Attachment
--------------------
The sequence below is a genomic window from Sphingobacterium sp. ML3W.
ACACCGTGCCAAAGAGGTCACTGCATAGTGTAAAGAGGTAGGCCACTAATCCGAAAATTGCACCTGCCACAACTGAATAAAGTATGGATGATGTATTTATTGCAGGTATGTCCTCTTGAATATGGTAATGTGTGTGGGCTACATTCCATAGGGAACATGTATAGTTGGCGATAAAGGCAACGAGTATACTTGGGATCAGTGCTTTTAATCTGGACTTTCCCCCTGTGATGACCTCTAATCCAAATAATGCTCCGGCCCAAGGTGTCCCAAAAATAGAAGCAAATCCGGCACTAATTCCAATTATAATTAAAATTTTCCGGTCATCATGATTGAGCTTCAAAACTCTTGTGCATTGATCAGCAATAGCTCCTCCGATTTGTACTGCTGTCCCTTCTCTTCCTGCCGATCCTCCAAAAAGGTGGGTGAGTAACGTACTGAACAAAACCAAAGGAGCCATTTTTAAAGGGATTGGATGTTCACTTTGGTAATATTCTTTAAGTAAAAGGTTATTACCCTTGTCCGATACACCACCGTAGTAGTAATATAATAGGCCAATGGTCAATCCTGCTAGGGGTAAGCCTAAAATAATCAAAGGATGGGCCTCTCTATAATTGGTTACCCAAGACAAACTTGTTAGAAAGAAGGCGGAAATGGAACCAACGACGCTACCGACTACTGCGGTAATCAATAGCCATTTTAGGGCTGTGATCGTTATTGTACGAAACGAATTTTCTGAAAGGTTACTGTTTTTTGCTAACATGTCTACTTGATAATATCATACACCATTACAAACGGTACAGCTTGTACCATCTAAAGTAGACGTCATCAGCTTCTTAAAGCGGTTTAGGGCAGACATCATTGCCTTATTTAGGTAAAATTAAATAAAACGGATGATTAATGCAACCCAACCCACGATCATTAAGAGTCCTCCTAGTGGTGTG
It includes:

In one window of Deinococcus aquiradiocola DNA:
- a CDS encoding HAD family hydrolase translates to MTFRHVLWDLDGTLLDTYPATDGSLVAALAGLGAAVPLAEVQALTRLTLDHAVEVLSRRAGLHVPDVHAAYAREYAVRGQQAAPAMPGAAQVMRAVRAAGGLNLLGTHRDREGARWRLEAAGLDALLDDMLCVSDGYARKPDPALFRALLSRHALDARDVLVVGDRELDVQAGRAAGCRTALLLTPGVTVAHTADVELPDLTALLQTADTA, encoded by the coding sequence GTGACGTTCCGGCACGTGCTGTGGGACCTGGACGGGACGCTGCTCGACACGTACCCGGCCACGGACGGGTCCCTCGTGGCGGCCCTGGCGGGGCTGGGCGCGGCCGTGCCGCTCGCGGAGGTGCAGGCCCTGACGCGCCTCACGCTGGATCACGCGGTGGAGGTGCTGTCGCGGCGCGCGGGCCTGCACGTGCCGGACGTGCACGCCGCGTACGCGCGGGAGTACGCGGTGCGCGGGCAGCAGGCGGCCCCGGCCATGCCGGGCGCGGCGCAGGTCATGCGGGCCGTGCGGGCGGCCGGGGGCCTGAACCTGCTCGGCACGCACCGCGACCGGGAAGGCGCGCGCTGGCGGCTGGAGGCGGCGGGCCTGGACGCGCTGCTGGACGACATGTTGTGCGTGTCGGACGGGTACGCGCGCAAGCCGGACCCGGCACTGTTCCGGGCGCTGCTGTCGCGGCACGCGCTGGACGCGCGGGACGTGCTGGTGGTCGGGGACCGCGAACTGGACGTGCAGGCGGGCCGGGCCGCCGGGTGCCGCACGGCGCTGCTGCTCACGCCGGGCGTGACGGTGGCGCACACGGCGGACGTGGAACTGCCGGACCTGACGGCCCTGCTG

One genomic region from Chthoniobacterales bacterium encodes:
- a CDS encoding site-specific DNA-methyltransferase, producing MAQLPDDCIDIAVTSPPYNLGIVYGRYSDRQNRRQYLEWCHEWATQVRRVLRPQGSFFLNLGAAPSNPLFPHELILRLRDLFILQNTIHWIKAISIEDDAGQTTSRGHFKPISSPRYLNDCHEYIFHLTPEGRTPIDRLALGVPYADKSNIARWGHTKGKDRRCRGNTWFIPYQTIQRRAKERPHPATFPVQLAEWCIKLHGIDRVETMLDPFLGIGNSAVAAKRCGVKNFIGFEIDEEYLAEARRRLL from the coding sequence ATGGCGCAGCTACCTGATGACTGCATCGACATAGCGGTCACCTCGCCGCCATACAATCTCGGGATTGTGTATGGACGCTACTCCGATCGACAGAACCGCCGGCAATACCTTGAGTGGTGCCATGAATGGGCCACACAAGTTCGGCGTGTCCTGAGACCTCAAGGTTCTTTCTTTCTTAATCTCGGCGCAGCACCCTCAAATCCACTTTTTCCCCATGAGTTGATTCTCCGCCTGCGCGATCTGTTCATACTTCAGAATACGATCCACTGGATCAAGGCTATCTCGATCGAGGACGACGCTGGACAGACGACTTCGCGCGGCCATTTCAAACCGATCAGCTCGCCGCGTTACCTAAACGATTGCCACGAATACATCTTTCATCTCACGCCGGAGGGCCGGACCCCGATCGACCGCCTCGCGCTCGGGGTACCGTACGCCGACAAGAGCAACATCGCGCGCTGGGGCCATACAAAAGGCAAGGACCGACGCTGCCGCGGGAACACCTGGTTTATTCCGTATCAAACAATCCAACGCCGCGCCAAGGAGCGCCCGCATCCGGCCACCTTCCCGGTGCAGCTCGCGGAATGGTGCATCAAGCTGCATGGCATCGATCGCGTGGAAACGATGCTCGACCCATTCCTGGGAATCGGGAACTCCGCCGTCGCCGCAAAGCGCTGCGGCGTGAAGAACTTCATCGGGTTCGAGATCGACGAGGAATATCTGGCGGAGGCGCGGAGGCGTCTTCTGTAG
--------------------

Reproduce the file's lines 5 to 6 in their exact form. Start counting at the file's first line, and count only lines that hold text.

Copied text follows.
- a CDS encoding HAD family hydrolase translates to MTFRHVLWDLDGTLLDTYPATDGSLVAALAGLGAAVPLAEVQALTRLTLDHAVEVLSRRAGLHVPDVHAAYAREYAVRGQQAAPAMPGAAQVMRAVRAAGGLNLLGTHRDREGARWRLEAAGLDALLDDMLCVSDGYARKPDPALFRALLSRHALDARDVLVVGDRELDVQAGRAAGCRTALLLTPGVTVAHTADVELPDLTALLQTADTA, encoded by the coding sequence GTGACGTTCCGGCACGTGCTGTGGGACCTGGACGGGACGCTGCTCGACACGTACCCGGCCACGGACGGGTCCCTCGTGGCGGCCCTGGCGGGGCTGGGCGCGGCCGTGCCGCTCGCGGAGGTGCAGGCCCTGACGCGCCTCACGCTGGATCACGCGGTGGAGGTGCTGTCGCGGCGCGCGGGCCTGCACGTGCCGGACGTGCACGCCGCGTACGCGCGGGAGTACGCGGTGCGCGGGCAGCAGGCGGCCCCGGCCATGCCGGGCGCGGCGCAGGTCATGCGGGCCGTGCGGGCGGCCGGGGGCCTGAACCTGCTCGGCACGCACCGCGACCGGGAAGGCGCGCGCTGGCGGCTGGAGGCGGCGGGCCTGGACGCGCTGCTGGACGACATGTTGTGCGTGTCGGACGGGTACGCGCGCAAGCCGGACCCGGCACTGTTCCGGGCGCTGCTGTCGCGGCACGCGCTGGACGCGCGGGACGTGCTGGTGGTCGGGGACCGCGAACTGGACGTGCAGGCGGGCCGGGCCGCCGGGTGCCGCACGGCGCTGCTGCTCACGCCGGGCGTGACGGTGGCGCACACGGCGGACGTGGAACTGCCGGACCTGACGGCCCTGCTG

One genomic region from Chthoniobacterales bacterium encodes: